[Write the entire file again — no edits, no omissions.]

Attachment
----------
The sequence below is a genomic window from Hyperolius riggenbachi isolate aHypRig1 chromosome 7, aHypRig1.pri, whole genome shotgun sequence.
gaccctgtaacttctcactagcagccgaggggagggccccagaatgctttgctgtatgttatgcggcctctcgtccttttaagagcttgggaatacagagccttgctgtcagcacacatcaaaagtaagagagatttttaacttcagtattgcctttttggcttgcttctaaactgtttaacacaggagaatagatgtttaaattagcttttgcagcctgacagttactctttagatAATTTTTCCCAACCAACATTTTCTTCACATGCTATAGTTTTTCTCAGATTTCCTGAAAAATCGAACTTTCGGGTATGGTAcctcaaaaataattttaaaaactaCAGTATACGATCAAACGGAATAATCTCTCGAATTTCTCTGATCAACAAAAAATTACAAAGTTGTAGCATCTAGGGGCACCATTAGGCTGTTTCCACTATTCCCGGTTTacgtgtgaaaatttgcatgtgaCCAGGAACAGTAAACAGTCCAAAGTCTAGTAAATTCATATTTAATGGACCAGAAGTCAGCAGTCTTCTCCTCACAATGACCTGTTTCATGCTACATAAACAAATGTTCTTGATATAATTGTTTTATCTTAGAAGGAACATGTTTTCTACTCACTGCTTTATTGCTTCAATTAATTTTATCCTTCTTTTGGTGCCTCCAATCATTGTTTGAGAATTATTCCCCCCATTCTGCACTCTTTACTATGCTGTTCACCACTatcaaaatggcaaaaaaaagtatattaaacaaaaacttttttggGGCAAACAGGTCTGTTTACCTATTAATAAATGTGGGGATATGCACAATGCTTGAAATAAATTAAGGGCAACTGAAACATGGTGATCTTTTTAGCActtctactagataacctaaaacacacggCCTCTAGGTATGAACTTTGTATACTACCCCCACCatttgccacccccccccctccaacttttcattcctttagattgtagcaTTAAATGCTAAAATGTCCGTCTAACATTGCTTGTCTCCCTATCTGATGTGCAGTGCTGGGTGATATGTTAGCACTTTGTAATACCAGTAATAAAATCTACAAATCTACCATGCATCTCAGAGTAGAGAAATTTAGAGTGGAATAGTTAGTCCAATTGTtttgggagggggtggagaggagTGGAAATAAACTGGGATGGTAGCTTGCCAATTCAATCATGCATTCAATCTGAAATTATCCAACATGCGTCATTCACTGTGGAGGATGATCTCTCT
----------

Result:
The sequence below is a genomic window from Hyperolius riggenbachi isolate aHypRig1 chromosome 7, aHypRig1.pri, whole genome shotgun sequence.
gaccctgtaacttctcactagcagccgaggggagggccccagaatgctttgctgtatgttatgcggcctctcgtccttttaagagcttgggaatacagagccttgctgtcagcacacatcaaaagtaagagagatttttaacttcagtattgcctttttggcttgcttctaaactgtttaacacaggagaatagatgtttaaattagcttttgcagcctgacagttactctttagatAATTTTTCCCAACCAACATTTTCTTCACATGCTATAGTTTTTCTCAGATTTCCTGAAAAATCGAACTTTCGGGTATGGTAcctcaaaaataattttaaaaactaCAGTATACGATCAAACGGAATAATCTCTCGAATTTCTCTGATCAACAAAAAATTACAAAGTTGTAGCATCTAGGGGCACCATTAGGCTGTTTCCACTATTCCCGGTTTacgtgtgaaaatttgcatgtgaCCAGGAACAGTAAACAGTCCAAAGTCTAGTAAATTCATATTTAATGGACCAGAAGTCAGCAGTCTTCTCCTCACAATGACCTGTTTCATGCTACATAAACAAATGTTCTTGATATAATTGTTTTATCTTAGAAGGAACATGTTTTCTACTCACTGCTTTATTGCTTCAATTAATTTTATCCTTCTTTTGGTGCCTCCAATCATTGTTTGAGAATTATTCCCCCCATTCTGCACTCTTTACTATGCTGTTCACCACTatcaaaatggcaaaaaaaagtatattaaacaaaaacttttttggGGCAAACAGGTCTGTTTACCTATTAATAAATGTGGGGATATGCACAATGCTTGAAATAAATTAAGGGCAACTGAAACATGGTGATCTTTTTAGCActtctactagataacctaaaacacacggCCTCTAGGTATGAACTTTGTATACTACCCCCACCatttgccacccccccccctccaacttttcattcctttagattgtagcaTTAAATGCTAAAATGTCCGTCTAACATTGCTTGTCTCCCTATCTGATGTGCAGTGCTGGGTGATATGTTAGCACTTTGTAATACCAGTAATAAAATCTACAAATCTACCATGCATCTCAGAGTAGAGAAATTTAGAGTGGAATAGTTAGTCCAATTGTtttgggagggggtggagaggagTGGAAATAAACTGGGATGGTAGCTTGCCAATTCAATCATGCATTCAATCTGAAATTATCCAACATGCGTCATTCACTGTGGAGGATGATCTCTCT